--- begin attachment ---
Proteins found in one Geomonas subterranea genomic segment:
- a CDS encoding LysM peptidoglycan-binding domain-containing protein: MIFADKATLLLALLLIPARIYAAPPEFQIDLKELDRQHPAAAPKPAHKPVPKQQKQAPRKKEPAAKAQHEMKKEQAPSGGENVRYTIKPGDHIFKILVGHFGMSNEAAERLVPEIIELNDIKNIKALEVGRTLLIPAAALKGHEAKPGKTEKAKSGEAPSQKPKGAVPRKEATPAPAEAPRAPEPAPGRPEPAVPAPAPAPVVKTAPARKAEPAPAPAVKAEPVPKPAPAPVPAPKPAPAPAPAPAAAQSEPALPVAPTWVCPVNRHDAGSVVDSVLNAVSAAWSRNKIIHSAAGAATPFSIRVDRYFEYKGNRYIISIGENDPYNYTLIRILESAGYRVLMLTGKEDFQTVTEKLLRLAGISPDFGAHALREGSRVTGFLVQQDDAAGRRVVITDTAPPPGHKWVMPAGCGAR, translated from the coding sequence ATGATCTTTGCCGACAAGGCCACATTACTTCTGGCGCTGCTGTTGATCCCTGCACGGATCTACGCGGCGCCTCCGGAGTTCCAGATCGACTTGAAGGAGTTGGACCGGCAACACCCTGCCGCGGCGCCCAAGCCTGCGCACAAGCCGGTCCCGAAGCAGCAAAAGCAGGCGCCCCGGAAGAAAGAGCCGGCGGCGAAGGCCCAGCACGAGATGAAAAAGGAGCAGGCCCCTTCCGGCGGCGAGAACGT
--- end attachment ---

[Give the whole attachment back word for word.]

Proteins found in one Geomonas subterranea genomic segment:
- a CDS encoding LysM peptidoglycan-binding domain-containing protein: MIFADKATLLLALLLIPARIYAAPPEFQIDLKELDRQHPAAAPKPAHKPVPKQQKQAPRKKEPAAKAQHEMKKEQAPSGGENVRYTIKPGDHIFKILVGHFGMSNEAAERLVPEIIELNDIKNIKALEVGRTLLIPAAALKGHEAKPGKTEKAKSGEAPSQKPKGAVPRKEATPAPAEAPRAPEPAPGRPEPAVPAPAPAPVVKTAPARKAEPAPAPAVKAEPVPKPAPAPVPAPKPAPAPAPAPAAAQSEPALPVAPTWVCPVNRHDAGSVVDSVLNAVSAAWSRNKIIHSAAGAATPFSIRVDRYFEYKGNRYIISIGENDPYNYTLIRILESAGYRVLMLTGKEDFQTVTEKLLRLAGISPDFGAHALREGSRVTGFLVQQDDAAGRRVVITDTAPPPGHKWVMPAGCGAR, translated from the coding sequence ATGATCTTTGCCGACAAGGCCACATTACTTCTGGCGCTGCTGTTGATCCCTGCACGGATCTACGCGGCGCCTCCGGAGTTCCAGATCGACTTGAAGGAGTTGGACCGGCAACACCCTGCCGCGGCGCCCAAGCCTGCGCACAAGCCGGTCCCGAAGCAGCAAAAGCAGGCGCCCCGGAAGAAAGAGCCGGCGGCGAAGGCCCAGCACGAGATGAAAAAGGAGCAGGCCCCTTCCGGCGGCGAGAACGT